Bowel and Brain Symptoms: What's the Connection?

Stephen Paget, MD


January 26, 2016

Patient Profile

A 50-year-old woman presented for evaluation and treatment of granulomatosis with polyangiitis (also known as "Wegener granulomatosis") of 5 months' duration.

Since 20 years of age, the patient has had ulcerative colitis presenting with diarrhea and involving the entire colon, though primarily the lower. She was treated with sulfasalazine in the past, as well as intermittent courses of prednisone for flare-ups that would occur approximately twice a year. She had been hospitalized for her worst flare-up 7 years before I saw her; at that time, she had presented with anal abscess with fistula formation, which eventually responded to intravenous steroids and surgery and also raised the possibility of Crohn disease. Her last colonoscopy, performed 5 months before I saw her, was negative. She was doing well on mesalamine, with no abdominal symptoms.

Five months ago, the patient developed a temperature of 101°F, fatigue, general pain and swelling, redness, and pain in both eyes due to uveitis. She was admitted to the hospital for 3 weeks for evaluation of severe headache. A spinal tap showed changes consistent with meningitis. MRI of the brain showed dural enhancement.

One week into the hospitalization, the patient developed decreased hearing in her right ear with tinnitus and, soon thereafter, severe vertigo. Her sedimentation rate was over 100 mm/h, and her C-reactive protein level was 177 mg/L. The cerebrospinal fluid protein level was elevated at 77 mg/dL, with 39 white cells, mostly lymphocytes. MRI of the brain showed mild mucosal thickening within the ethmoid, sphenoid, and frontal sinuses. During the last 3 days of the hospitalization, the patient was given methylprednisolone 1000 mg a day for 3 days, which led to a marked improvement in her headache but not her hearing loss or vertigo.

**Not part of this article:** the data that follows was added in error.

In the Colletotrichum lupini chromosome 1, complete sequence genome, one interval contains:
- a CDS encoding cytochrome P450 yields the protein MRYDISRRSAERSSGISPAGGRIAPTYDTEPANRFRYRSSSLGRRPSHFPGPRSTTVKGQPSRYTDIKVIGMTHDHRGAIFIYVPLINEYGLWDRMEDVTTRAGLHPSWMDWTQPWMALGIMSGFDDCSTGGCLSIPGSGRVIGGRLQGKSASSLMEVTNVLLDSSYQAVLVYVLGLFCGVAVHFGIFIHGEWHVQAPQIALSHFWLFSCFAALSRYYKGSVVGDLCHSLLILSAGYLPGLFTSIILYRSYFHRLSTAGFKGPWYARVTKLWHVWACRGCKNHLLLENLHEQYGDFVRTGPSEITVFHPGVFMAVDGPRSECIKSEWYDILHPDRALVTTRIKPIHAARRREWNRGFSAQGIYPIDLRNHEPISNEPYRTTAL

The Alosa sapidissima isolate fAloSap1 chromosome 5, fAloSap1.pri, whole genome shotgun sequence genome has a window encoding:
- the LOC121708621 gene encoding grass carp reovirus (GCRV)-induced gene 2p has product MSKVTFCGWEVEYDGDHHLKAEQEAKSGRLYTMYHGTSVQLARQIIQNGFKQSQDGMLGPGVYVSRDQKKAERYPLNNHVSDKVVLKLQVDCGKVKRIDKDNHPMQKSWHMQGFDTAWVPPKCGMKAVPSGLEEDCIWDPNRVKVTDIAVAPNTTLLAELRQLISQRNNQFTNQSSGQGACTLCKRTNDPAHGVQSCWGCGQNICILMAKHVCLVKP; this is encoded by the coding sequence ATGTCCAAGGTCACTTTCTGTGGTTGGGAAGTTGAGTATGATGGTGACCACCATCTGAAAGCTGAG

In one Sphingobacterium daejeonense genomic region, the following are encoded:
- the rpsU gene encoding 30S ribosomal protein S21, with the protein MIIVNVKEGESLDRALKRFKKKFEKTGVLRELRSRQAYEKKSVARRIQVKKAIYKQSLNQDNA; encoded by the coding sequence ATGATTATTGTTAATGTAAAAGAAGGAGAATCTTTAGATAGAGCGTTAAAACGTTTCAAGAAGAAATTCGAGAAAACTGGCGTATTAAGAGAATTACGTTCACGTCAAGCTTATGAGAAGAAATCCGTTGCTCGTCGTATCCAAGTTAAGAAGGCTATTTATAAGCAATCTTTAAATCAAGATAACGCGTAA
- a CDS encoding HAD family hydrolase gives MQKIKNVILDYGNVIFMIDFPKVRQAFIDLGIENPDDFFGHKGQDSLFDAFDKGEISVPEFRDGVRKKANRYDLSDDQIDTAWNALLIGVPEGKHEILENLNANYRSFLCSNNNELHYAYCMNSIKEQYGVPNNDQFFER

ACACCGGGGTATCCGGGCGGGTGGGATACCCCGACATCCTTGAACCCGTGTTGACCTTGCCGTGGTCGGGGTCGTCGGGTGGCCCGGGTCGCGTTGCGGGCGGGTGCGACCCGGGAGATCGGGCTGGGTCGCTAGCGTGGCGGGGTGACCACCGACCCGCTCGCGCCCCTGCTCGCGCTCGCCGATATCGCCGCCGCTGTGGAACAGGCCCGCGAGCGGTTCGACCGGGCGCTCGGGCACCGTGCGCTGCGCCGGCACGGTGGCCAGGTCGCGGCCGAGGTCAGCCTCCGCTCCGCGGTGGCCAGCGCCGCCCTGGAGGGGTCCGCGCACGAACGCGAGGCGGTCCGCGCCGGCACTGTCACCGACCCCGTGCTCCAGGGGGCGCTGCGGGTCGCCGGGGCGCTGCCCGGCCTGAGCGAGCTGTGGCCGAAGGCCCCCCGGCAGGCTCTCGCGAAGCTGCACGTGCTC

After discharge, a repeat MRI showed clearing of the dural enhancement, but there was a persistent minimal focus of either vascular origin or left meningeal enhancement in the posterior superior left parietal lobe. An ear, nose, and throat evaluation raised the possibility of a diagnosis of a vasculitis as the cause of the patient's hearing loss, tinnitus, and vertigo.

The patient had the following negative tests: antinuclear antibody, rheumatoid factor, angiotensin-converting enzyme, Lyme test, anti-Sjögren syndrome A and B, anticardiolipin antibodies, and celiac autoantibodies. She did have a strongly positive antibody to proteinase 3, which at the time was thought to confirm the diagnosis of granulomatosis with polyangiitis.

Two weeks after discharge, the patient developed left-eye uveitis, which was treated with topical steroids. The patient was sent to me to decide whether she should be started on rituximab or cyclophosphamide.


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